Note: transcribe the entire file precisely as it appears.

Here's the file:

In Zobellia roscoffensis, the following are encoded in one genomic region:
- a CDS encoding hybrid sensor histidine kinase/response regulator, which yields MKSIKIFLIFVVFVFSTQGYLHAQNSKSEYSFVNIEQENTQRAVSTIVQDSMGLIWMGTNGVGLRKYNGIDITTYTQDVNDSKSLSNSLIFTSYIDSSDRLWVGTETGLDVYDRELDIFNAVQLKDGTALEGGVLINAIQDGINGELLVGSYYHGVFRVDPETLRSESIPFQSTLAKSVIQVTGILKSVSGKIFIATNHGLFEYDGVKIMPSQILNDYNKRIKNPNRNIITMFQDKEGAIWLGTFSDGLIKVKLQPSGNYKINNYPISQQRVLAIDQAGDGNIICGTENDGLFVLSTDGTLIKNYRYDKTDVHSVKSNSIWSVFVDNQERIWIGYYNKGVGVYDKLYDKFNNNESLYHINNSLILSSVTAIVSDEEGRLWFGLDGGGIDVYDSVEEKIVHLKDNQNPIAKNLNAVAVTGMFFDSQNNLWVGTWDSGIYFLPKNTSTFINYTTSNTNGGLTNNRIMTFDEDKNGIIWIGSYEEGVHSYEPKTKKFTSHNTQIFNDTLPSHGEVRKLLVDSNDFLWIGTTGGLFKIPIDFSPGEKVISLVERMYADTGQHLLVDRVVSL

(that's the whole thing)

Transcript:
In Zobellia roscoffensis, the following are encoded in one genomic region:
- a CDS encoding hybrid sensor histidine kinase/response regulator, which yields MKSIKIFLIFVVFVFSTQGYLHAQNSKSEYSFVNIEQENTQRAVSTIVQDSMGLIWMGTNGVGLRKYNGIDITTYTQDVNDSKSLSNSLIFTSYIDSSDRLWVGTETGLDVYDRELDIFNAVQLKDGTALEGGVLINAIQDGINGELLVGSYYHGVFRVDPETLRSESIPFQSTLAKSVIQVTGILKSVSGKIFIATNHGLFEYDGVKIMPSQILNDYNKRIKNPNRNIITMFQDKEGAIWLGTFSDGLIKVKLQPSGNYKINNYPISQQRVLAIDQAGDGNIICGTENDGLFVLSTDGTLIKNYRYDKTDVHSVKSNSIWSVFVDNQERIWIGYYNKGVGVYDKLYDKFNNNESLYHINNSLILSSVTAIVSDEEGRLWFGLDGGGIDVYDSVEEKIVHLKDNQNPIAKNLNAVAVTGMFFDSQNNLWVGTWDSGIYFLPKNTSTFINYTTSNTNGGLTNNRIMTFDEDKNGIIWIGSYEEGVHSYEPKTKKFTSHNTQIFNDTLPSHGEVRKLLVDSNDFLWIGTTGGLFKIPIDFSPGEKVISLVERMYADTGQHLLVDRVVSL